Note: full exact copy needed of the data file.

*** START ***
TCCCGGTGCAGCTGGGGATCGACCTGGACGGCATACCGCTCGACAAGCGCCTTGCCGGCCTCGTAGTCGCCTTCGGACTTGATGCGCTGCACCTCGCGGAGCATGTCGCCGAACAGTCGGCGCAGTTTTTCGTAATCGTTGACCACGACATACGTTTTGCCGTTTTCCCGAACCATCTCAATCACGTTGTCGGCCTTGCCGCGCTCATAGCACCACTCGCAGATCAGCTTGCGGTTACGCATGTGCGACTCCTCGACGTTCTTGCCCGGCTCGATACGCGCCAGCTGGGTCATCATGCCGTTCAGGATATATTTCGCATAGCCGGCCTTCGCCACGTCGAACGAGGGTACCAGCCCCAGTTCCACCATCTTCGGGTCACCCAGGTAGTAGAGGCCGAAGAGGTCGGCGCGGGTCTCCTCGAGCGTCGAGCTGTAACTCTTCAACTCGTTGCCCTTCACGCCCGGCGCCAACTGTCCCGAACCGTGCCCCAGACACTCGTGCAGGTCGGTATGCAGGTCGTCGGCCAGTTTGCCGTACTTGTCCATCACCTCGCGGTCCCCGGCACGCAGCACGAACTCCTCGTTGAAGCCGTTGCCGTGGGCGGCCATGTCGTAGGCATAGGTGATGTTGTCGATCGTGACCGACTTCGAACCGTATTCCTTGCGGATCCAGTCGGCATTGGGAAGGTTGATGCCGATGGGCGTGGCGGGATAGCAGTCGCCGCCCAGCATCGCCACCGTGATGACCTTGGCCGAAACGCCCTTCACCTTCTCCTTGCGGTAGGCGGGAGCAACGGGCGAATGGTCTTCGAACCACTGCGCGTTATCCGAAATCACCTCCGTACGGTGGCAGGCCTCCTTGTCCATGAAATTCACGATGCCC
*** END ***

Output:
TCCCGGTGCAGCTGGGGATCGACCTGGACGGCATACCGCTCGACAAGCGCCTTGCCGGCCTCGTAGTCGCCTTCGGACTTGATGCGCTGCACCTCGCGGAGCATGTCGCCGAACAGTCGGCGCAGTTTTTCGTAATCGTTGACCACGACATACGTTTTGCCGTTTTCCCGAACCATCTCAATCACGTTGTCGGCCTTGCCGCGCTCATAGCACCACTCGCAGATCAGCTTGCGGTTACGCATGTGCGACTCCTCGACGTTCTTGCCCGGCTCGATACGCGCCAGCTGGGTCATCATGCCGTTCAGGATATATTTCGCATAGCCGGCCTTCGCCACGTCGAACGAGGGTACCAGCCCCAGTTCCACCATCTTCGGGTCACCCAGGTAGTAGAGGCCGAAGAGGTCGGCGCGGGTCTCCTCGAGCGTCGAGCTGTAACTCTTCAACTCGTTGCCCTTCACGCCCGGCGCCAACTGTCCCGAACCGTGCCCCAGACACTCGTGCAGGTCGGTATGCAGGTCGTCGGCCAGTTTGCCGTACTTGTCCATCACCTCGCGGTCCCCGGCACGCAGCACGAACTCCTCGTTGAAGCCGTTGCCGTGGGCGGCCATGTCGTAGGCATAGGTGATGTTGTCGATCGTGACCGACTTCGAACCGTATTCCTTGCGGATCCAGTCGGCATTGGGAAGGTTGATGCCGATGGGCGTGGCGGGATAGCAGTCGCCGCCCAGCATCGCCACCGTGATGACCTTGGCCGAAACGCCCTTCACCTTCTCCTTGCGGTAGGCGGGAGCAACGGGCGAATGGTCTTCGAACCACTGCGCGTTATCCGAAATCACCTCCGTACGGTGGCAGGCCTCCTTGTCCATGAAATTCACGATGCCC